Jeff Hawes, co-owner of The Brew Shop and Platypus Pub in Bend, got involved with eclipse planning 1½ months ago, he said Tuesday.
“I’m assuming it’s going to be a huge event,” he said. “We’re putting on a beer garden. This will be our first go-round at it.”
Hawes holds one of 33 temporary event licenses issued by the Oregon Liquor Control Commission to provide or serve alcoholic beverages to more than 20 events in Central Oregon pegged for the total solar eclipse Monday. All along the path of totality, five- to seven-day events are planned, from Madras to Fossil to Mitchell to John Day and beyond.
Brewers, brewpubs, vintners, distillers and tavern owners are stocking up, adding staff and prepping the sites where thousands are expected this weekend for eclipse revelry.
“This is the first time I’ve seen so many separate events with their own licenses attributed to one event,” said Laura Shepard, OLCC regional manager in Bend.
From Big Summit Prairie, where tens of thousands are expected, to the Horseshoe Saloon in Prineville, where an adjacent lot is being fenced in, spruced up and furnished for several hundred over the same weekend, organizers are laying in cases of beer, wine and liquor to satisfy thirsty eclipse celebrators.
Hawes, a relatively small supplier, is trucking about 15 kegs of about 15 gallons each to the 2017 Solar Celebration at NW Fir Lane and NW Columbia Drive, north of the Madras Airport. The Platypus beer garden expects to serve a crowd of 500 plus, according to the OLCC. Hawes said he’s bringing “a fair amount” of Coors Light and, because it’s summer, some locally made light lagers and ales.
His one trepidation: making a beer run in the event he goes dry. “We may be way short,” Hawes said.
The Horseshoe Saloon, 410 N Main St., Prineville, is setting up an outdoor tavern in a lot adjacent to the bar, hiring extra security and preparing to serve a lot of extra breakfasts, said Brooke Dunham, a bartender.
“I don’t think we’ve ever had that kind of event in Prineville, ever,” she said. “We’ve double ordered just about everything.”
New Basin Distilling Co., which recently opened on U.S. Highway 26 near the Madras Airport, is gearing up for its own event and is also a supplier for Solar Town, an event 5 miles north of Madras. The city is drawing thousands of visitors because it lies on the path of eclipse totality and enjoys relatively clear, predictable weather. Staging the events are a challenge for a new company, said Gregory Williams, the distillery manager.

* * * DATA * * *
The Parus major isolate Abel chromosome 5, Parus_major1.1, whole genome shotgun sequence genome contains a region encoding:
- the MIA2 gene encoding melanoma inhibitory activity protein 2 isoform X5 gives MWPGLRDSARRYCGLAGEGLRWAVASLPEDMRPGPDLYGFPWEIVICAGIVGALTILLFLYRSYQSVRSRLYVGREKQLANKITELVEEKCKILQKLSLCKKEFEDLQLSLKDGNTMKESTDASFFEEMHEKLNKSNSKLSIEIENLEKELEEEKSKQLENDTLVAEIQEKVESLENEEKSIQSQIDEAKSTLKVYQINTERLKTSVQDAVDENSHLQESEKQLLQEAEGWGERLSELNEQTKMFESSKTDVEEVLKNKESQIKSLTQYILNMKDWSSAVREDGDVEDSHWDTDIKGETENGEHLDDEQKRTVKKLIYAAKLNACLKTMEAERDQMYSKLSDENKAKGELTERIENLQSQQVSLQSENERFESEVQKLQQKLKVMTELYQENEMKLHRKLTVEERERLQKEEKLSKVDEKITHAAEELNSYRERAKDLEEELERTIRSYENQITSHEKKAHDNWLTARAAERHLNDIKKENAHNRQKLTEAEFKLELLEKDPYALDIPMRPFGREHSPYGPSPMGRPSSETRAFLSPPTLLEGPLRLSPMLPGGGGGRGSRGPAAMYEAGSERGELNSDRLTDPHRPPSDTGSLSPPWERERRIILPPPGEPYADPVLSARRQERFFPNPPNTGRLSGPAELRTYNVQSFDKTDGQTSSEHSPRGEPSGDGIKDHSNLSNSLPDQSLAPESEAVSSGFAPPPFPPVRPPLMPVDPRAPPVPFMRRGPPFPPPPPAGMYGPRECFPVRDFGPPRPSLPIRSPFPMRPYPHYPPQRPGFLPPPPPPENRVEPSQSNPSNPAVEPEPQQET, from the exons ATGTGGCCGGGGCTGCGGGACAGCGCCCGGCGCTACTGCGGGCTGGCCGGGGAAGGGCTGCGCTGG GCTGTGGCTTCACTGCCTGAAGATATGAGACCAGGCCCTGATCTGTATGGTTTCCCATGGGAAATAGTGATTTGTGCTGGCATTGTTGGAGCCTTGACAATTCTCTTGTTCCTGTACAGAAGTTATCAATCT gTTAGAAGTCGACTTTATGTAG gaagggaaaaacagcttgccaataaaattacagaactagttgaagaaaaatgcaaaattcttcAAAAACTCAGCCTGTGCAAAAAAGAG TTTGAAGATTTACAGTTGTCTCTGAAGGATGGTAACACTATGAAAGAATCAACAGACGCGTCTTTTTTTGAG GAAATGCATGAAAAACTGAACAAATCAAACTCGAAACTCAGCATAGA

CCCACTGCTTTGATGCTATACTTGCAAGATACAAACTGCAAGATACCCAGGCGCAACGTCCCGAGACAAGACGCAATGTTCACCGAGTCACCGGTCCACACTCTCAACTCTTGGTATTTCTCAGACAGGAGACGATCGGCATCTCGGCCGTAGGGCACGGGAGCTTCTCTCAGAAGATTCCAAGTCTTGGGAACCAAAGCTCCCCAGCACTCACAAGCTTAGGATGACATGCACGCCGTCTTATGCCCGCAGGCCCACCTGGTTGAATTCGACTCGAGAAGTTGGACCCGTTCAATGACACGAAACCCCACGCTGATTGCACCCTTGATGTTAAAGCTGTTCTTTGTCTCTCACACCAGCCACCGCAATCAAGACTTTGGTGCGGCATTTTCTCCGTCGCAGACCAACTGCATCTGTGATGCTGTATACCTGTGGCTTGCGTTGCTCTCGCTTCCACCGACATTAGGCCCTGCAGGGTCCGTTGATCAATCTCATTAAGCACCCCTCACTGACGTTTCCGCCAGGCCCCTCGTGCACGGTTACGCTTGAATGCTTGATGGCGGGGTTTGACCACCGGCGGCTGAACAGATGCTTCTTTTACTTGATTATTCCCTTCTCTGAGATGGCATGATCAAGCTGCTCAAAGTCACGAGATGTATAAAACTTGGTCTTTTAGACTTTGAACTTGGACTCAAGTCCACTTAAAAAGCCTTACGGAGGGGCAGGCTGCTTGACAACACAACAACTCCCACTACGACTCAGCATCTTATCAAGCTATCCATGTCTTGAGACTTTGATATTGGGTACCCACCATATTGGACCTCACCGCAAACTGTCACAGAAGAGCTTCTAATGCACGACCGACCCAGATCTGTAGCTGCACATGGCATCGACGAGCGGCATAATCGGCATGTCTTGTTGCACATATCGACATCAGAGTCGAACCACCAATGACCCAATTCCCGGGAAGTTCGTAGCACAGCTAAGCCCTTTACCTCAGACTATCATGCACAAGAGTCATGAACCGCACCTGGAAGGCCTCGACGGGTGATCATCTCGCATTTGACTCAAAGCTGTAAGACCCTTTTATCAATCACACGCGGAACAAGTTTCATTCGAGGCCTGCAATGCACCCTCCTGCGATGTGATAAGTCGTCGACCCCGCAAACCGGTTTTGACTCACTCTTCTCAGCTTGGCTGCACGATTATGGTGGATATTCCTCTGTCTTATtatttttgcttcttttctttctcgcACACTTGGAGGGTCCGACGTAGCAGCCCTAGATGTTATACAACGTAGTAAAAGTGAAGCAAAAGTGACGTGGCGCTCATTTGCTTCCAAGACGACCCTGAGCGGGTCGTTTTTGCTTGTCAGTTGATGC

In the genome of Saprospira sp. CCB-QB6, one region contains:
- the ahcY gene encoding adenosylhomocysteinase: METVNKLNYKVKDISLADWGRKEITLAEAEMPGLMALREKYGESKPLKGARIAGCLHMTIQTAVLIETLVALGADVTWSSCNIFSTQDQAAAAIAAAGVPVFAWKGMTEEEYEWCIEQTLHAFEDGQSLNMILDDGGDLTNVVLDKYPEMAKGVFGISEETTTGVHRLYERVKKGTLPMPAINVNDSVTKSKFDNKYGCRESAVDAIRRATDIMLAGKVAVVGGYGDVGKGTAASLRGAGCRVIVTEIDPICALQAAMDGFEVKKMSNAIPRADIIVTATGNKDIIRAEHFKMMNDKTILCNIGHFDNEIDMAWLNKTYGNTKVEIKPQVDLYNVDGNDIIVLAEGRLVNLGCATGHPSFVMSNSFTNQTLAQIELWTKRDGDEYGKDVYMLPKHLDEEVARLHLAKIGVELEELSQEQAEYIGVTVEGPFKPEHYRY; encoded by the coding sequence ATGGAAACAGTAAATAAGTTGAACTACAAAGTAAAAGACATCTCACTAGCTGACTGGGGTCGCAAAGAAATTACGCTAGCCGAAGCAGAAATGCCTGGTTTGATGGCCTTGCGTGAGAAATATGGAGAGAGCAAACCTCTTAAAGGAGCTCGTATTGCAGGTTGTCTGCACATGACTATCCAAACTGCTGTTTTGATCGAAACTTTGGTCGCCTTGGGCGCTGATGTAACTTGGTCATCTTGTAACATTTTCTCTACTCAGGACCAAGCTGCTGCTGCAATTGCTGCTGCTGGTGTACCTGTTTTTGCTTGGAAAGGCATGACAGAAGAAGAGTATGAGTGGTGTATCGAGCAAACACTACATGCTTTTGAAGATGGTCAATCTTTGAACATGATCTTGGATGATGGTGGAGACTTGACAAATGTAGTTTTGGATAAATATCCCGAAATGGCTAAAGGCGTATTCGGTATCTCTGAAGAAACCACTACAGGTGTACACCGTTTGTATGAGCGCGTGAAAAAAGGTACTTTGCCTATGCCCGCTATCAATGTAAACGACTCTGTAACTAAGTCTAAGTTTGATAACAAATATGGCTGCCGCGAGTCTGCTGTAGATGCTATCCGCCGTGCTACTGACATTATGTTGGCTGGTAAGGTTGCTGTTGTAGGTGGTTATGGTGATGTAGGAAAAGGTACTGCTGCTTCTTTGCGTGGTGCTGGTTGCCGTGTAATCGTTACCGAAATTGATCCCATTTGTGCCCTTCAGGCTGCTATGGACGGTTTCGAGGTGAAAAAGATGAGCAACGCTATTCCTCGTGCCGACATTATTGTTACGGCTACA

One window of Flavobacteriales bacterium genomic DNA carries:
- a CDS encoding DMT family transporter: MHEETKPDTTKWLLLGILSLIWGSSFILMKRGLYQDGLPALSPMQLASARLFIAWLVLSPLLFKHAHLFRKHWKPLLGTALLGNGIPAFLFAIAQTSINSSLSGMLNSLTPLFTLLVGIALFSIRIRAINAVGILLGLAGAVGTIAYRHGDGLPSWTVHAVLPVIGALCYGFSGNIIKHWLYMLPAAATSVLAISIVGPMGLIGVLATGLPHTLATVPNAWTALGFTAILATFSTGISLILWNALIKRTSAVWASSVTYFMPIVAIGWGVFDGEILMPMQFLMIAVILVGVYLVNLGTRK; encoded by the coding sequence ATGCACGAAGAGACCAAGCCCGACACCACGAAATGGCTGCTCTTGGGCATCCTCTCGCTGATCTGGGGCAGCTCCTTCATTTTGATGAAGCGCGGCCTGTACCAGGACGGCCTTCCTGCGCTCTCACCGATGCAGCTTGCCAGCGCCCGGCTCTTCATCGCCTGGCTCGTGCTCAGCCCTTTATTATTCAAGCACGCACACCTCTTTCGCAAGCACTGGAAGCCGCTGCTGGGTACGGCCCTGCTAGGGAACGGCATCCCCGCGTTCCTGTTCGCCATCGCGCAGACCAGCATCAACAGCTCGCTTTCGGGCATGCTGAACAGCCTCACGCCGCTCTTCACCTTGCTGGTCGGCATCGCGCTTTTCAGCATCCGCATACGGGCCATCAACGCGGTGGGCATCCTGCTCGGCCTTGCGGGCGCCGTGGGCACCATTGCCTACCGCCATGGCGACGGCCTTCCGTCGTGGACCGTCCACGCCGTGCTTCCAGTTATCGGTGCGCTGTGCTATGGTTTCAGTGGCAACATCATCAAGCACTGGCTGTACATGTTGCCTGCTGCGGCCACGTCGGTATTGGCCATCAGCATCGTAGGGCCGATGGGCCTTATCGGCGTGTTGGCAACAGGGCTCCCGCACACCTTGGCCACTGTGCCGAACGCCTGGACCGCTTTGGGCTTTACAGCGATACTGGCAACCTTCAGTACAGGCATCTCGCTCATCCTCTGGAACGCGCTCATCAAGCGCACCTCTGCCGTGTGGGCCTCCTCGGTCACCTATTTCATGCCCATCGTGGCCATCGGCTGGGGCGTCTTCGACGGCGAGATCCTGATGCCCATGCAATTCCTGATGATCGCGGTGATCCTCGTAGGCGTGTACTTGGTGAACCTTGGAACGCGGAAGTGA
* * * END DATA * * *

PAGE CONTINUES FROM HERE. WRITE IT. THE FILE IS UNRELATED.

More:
“We’re excited,” he said recently. “We’re a little bit tentative and hope we plan accordingly and we believe we’ve done a good job. We’re excited at the chance to showcase the distillery and Madras as a whole.”
New Basin rebranded a batch of its New Basin Strong whiskey as Solar Eclipse, a 10½-year-old, 97-proof Kentucky whiskey brought to Madras and aged in casks. The distillery has about 100 cases ready to go, Williams said.
“Hopefully, we’ll sell out,” he said.
Cracking down on alcohol-related offenses will fall to local law enforcement and to the license holders themselves, the OLCC’s Shepard said. Local police and sheriff’s agencies signed off on the temporary license applications so they know who’s doing what, and suppliers risk their licenses for violating state liquor laws, she said.
Jefferson County Sheriff Jim Adkins said a few extra Oregon State Police troopers will be on hand and the Oregon National Guard will be in Madras to help with traffic, but that’s about it in terms of backup.
“One of our concerns is we’re really not getting any help from anywhere,” he said Wednesday. “We’re gonna be very reactionary.”
On the plus side, many eclipse event organizers have hired private security to keep the peace, Adkins said. For the sheriff’s department, drunken and aggressive drivers will be a priority, and anyone posing a danger to themselves or others, generally.
The county jail has about 30 vacancies, enough to accommodate the weekend arrests, Adkins said. “We’re pretty set here in Jefferson County,” he said.
Normally, the OLCC would send inspectors to ensure compliance at temporary events, but this time around, it’s overwhelmed. Just six agents work in the offices in Bend and Pendleton; the many events are spread across rural counties, and state authorities expect highway congestion in the eclipse zone. All that adds up to an impossible task for the OLCC alone, Shepard said.
License holders are expected to police underage drinking, refrain from serving intoxicated patrons and keep to the pour limit for individual drinks, Shepard said. For example, Oregon Beverage Services, a Salem firm with a license to provide alcoholic beverage at Solar Town and at Oregon SolarFest, both in Madras, is a reputable firm with experience at large events and complying with state liquor laws, she said. The company did not respond to requests for comment.
Pete Buffington, co-owner of Abiqua Wind Vineyard, east of Salem, has a serving station for five days at Oregon Eclipse 2017, at Big Summit Prairie in Crook County. As many as 30,000 are expected there. Buffington, an experienced festival vendor, ran the numbers. If 25 percent of all the wine drinkers at the event bought Abiqua wine, he will need at least 60 cases.
“I’m taking 80 plus over there and 42 in reserve,” he said.
A single 5-ounce pour of white will sell for $8 and $10 for pinot noir. Forty percent of that goes to expenses, transaction fees, the event organizer and a charity. The event should prove “extremely lucrative,” Buffington said.
If he needs to restock during the event, he’ll do so at night.
“Sleep is highly overrated,” Buffington said. “And you know I’ve been in there three different ways, from Paulina, from Ochoco Summit and another trail from Mitchell. Part of it is an escape route. There will be a lot of woods savvy people in the middle of nowhere, so you want to be able to beat a hasty retreat.”
— Reporter: 541-617-7815, firstname.lastname@example.org